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Discussion Starter #6
There should be a big difference between your random sized dipole and anything in the HBU series. BTW, the HBU11 and the ANT751 are similar. Often on this forum the ANT751 is recommended for people within 20 miles of the transmitters.
It's not random. It was very finely tuned by trimming in quarter-inch increments while observing the effect on a Samsung precision signal strength meter.

The difference between the HBU11 ($22) and ANT751 ($55) are price. I don't see an obvious reason why. Otherwise, I agree that they look like the same antenna.

So I was about to pull the trigger on an HBU11 when I reminded myself -

What I have works. What isn't working is the tuner in the TV. I should be able to find a converter box easily. Unless they're all in the landfills. With one of those I should be able get a better idea how the dipole is performing. Yes?
 

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It's not random. It was very finely tuned by trimming in quarter-inch increments while observing the effect on a Samsung precision signal strength meter.

The difference between the HBU11 ($22) and ANT751 ($55) are price. I don't see an obvious reason why. Otherwise, I agree that they look like the same antenna.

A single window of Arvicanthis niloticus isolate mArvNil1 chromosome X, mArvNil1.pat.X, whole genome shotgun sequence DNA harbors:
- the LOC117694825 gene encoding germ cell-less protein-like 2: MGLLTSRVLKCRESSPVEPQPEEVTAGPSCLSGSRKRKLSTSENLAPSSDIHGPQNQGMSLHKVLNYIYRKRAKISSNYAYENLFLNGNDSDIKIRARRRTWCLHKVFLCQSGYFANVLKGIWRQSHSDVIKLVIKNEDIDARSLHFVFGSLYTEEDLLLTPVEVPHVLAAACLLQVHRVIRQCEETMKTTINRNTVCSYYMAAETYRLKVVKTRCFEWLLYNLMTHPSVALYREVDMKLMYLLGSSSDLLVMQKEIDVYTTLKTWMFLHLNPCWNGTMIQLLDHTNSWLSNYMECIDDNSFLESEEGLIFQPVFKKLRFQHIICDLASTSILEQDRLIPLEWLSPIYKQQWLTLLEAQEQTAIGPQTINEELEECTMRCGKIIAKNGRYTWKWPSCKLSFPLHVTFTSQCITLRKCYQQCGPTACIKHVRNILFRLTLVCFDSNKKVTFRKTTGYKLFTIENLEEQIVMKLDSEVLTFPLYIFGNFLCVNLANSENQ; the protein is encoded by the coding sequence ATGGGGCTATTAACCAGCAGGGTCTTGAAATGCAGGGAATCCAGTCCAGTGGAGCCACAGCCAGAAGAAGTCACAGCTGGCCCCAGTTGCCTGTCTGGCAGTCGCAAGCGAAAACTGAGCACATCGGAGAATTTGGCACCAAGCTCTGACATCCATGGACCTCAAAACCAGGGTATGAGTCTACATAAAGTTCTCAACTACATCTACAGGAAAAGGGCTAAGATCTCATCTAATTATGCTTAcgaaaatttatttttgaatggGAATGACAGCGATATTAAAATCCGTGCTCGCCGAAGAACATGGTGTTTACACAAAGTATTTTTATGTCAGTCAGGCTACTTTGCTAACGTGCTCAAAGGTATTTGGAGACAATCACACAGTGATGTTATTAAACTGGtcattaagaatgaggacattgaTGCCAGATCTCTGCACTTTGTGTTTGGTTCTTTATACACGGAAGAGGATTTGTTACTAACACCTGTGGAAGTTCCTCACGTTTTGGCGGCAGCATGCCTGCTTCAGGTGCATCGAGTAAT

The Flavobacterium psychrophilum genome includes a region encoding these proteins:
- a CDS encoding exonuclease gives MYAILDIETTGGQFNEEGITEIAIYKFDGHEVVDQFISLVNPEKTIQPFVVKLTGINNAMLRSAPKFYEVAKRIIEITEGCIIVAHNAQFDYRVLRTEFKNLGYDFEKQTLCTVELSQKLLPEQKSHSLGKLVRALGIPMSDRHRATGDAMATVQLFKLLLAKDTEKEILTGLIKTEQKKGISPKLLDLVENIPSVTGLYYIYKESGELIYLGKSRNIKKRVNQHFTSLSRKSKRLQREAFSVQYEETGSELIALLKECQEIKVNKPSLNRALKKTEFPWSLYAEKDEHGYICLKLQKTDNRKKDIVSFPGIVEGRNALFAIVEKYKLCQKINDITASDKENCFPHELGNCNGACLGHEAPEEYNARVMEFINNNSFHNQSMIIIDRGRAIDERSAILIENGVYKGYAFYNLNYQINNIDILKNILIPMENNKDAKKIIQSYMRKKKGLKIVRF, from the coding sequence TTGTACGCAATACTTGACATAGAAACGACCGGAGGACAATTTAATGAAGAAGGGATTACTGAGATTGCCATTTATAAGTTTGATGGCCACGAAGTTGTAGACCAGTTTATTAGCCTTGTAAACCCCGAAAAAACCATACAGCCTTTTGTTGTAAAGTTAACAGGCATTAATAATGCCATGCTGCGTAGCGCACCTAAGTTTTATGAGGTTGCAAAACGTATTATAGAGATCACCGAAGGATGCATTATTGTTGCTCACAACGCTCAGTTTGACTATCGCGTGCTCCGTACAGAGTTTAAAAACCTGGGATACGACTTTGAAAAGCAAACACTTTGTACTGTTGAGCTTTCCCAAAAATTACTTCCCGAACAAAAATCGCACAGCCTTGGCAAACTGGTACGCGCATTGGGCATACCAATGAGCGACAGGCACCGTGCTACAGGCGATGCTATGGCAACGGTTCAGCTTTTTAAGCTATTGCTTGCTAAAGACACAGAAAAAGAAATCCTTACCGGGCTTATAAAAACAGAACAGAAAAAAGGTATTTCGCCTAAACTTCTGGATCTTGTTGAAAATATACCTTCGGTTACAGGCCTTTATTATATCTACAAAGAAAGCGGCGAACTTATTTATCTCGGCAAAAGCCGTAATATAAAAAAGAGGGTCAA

So I was about to pull the trigger on an HBU11 when I reminded myself -

What I have works. What isn't working is the tuner in the TV. I should be able to find a converter box easily. Unless they're all in the landfills. With one of those I should be able get a better idea how the dipole is performing. Yes?
Yes, I actually think using a different tuner could help quite a bit. Like I said, the Insignia NS-DXA1 or Zenith DTT901 (the same tuner, different names) will give improved reception and better multipath handling. You can still find these on eBay and other sites. I had the RCA ANT751 inside my garage with aluminum siding, and the tuner still picked up weaker channels that my other built-in TV tuners couldn't. I also use this tuner to DX distant stations during tropospheric ducting because it allows you to manually enter a physical channel number. This tuner is also recommended by the World TV-FM DX Association.
 

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Discussion Starter #8
This tuner is also recommended by the World TV-FM DX Association.
I take that as high praise. They seem to be in demand too, judging by the asking prices. HDMI would be the icing on the cake, but I've got several on my "Watch" list.

Thanks, Andrew.